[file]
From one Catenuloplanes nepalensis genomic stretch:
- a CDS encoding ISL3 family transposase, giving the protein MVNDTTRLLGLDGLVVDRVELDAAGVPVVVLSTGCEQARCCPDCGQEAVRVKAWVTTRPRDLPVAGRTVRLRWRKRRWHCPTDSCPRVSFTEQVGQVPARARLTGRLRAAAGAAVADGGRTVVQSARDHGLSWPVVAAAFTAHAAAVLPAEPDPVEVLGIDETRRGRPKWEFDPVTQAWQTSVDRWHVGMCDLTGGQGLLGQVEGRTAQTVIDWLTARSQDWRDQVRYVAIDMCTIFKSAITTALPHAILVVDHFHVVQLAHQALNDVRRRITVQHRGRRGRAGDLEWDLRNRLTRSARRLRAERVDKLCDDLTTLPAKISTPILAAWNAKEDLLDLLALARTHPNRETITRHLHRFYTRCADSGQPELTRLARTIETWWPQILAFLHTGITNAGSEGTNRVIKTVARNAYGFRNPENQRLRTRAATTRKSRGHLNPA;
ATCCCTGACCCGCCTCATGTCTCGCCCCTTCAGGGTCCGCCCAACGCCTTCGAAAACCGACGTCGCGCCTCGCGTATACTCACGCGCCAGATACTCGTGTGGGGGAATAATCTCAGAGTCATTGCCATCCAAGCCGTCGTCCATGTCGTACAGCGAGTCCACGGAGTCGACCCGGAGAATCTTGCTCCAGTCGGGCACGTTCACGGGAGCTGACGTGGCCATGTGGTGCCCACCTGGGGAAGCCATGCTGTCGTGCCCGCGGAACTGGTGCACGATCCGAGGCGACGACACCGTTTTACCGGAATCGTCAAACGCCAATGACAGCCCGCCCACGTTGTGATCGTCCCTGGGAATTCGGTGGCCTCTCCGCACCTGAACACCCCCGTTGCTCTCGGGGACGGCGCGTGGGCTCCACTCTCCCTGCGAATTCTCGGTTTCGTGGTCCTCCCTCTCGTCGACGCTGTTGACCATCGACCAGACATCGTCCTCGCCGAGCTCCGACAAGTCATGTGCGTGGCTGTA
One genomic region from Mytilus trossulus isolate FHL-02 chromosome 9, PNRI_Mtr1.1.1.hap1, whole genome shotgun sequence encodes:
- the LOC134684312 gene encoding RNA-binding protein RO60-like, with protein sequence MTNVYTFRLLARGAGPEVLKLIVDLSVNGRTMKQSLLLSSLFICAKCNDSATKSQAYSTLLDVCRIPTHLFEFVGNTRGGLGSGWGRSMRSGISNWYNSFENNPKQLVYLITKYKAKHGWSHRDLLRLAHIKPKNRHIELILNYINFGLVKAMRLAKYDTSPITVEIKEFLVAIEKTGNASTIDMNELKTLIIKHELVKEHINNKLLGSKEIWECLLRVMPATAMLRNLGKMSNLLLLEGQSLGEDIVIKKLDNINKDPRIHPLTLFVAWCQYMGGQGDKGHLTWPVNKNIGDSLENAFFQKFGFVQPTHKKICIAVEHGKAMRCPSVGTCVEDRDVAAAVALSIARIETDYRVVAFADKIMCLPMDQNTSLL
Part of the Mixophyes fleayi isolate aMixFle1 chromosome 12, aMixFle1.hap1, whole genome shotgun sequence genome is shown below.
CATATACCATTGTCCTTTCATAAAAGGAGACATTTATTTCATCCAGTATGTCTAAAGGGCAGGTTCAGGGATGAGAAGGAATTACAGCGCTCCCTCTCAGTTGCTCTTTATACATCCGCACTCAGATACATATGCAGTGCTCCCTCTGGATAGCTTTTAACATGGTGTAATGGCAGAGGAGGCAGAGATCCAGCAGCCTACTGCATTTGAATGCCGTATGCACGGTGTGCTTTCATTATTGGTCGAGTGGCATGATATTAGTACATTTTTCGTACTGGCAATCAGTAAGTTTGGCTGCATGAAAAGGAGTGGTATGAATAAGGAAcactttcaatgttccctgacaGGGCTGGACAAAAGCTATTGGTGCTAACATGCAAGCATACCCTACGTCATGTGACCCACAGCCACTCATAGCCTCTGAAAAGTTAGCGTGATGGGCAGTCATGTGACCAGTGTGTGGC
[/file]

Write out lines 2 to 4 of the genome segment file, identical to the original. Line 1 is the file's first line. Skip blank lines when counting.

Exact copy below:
- a CDS encoding ISL3 family transposase, giving the protein MVNDTTRLLGLDGLVVDRVELDAAGVPVVVLSTGCEQARCCPDCGQEAVRVKAWVTTRPRDLPVAGRTVRLRWRKRRWHCPTDSCPRVSFTEQVGQVPARARLTGRLRAAAGAAVADGGRTVVQSARDHGLSWPVVAAAFTAHAAAVLPAEPDPVEVLGIDETRRGRPKWEFDPVTQAWQTSVDRWHVGMCDLTGGQGLLGQVEGRTAQTVIDWLTARSQDWRDQVRYVAIDMCTIFKSAITTALPHAILVVDHFHVVQLAHQALNDVRRRITVQHRGRRGRAGDLEWDLRNRLTRSARRLRAERVDKLCDDLTTLPAKISTPILAAWNAKEDLLDLLALARTHPNRETITRHLHRFYTRCADSGQPELTRLARTIETWWPQILAFLHTGITNAGSEGTNRVIKTVARNAYGFRNPENQRLRTRAATTRKSRGHLNPA;
ATCCCTGACCCGCCTCATGTCTCGCCCCTTCAGGGTCCGCCCAACGCCTTCGAAAACCGACGTCGCGCCTCGCGTATACTCACGCGCCAGATACTCGTGTGGGGGAATAATCTCAGAGTCATTGCCATCCAAGCCGTCGTCCATGTCGTACAGCGAGTCCACGGAGTCGACCCGGAGAATCTTGCTCCAGTCGGGCACGTTCACGGGAGCTGACGTGGCCATGTGGTGCCCACCTGGGGAAGCCATGCTGTCGTGCCCGCGGAACTGGTGCACGATCCGAGGCGACGACACCGTTTTACCGGAATCGTCAAACGCCAATGACAGCCCGCCCACGTTGTGATCGTCCCTGGGAATTCGGTGGCCTCTCCGCACCTGAACACCCCCGTTGCTCTCGGGGACGGCGCGTGGGCTCCACTCTCCCTGCGAATTCTCGGTTTCGTGGTCCTCCCTCTCGTCGACGCTGTTGACCATCGACCAGACATCGTCCTCGCCGAGCTCCGACAAGTCATGTGCGTGGCTGTA
One genomic region from Mytilus trossulus isolate FHL-02 chromosome 9, PNRI_Mtr1.1.1.hap1, whole genome shotgun sequence encodes: